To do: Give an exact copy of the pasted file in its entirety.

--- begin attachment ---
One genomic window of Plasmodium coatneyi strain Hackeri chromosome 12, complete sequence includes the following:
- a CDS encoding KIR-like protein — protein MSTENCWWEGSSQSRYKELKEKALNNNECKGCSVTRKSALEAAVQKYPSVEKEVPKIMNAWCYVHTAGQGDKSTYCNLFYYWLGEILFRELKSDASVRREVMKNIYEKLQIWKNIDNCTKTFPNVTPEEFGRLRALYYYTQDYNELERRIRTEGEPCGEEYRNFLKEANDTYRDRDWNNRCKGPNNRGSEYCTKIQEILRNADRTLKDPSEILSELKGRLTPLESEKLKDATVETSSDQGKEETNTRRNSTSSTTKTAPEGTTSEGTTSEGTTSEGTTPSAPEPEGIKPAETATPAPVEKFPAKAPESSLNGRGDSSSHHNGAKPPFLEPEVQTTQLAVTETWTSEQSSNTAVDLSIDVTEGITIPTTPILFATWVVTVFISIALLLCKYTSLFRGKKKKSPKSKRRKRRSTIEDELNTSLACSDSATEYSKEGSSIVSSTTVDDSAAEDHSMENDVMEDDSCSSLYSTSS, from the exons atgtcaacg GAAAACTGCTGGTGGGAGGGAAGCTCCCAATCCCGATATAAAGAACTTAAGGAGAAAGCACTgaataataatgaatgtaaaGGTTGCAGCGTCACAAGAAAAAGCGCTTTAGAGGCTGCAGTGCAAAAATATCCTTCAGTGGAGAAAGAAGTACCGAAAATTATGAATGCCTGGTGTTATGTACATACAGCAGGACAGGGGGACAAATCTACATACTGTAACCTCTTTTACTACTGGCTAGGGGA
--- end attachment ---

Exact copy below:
One genomic window of Plasmodium coatneyi strain Hackeri chromosome 12, complete sequence includes the following:
- a CDS encoding KIR-like protein — protein MSTENCWWEGSSQSRYKELKEKALNNNECKGCSVTRKSALEAAVQKYPSVEKEVPKIMNAWCYVHTAGQGDKSTYCNLFYYWLGEILFRELKSDASVRREVMKNIYEKLQIWKNIDNCTKTFPNVTPEEFGRLRALYYYTQDYNELERRIRTEGEPCGEEYRNFLKEANDTYRDRDWNNRCKGPNNRGSEYCTKIQEILRNADRTLKDPSEILSELKGRLTPLESEKLKDATVETSSDQGKEETNTRRNSTSSTTKTAPEGTTSEGTTSEGTTSEGTTPSAPEPEGIKPAETATPAPVEKFPAKAPESSLNGRGDSSSHHNGAKPPFLEPEVQTTQLAVTETWTSEQSSNTAVDLSIDVTEGITIPTTPILFATWVVTVFISIALLLCKYTSLFRGKKKKSPKSKRRKRRSTIEDELNTSLACSDSATEYSKEGSSIVSSTTVDDSAAEDHSMENDVMEDDSCSSLYSTSS, from the exons atgtcaacg GAAAACTGCTGGTGGGAGGGAAGCTCCCAATCCCGATATAAAGAACTTAAGGAGAAAGCACTgaataataatgaatgtaaaGGTTGCAGCGTCACAAGAAAAAGCGCTTTAGAGGCTGCAGTGCAAAAATATCCTTCAGTGGAGAAAGAAGTACCGAAAATTATGAATGCCTGGTGTTATGTACATACAGCAGGACAGGGGGACAAATCTACATACTGTAACCTCTTTTACTACTGGCTAGGGGA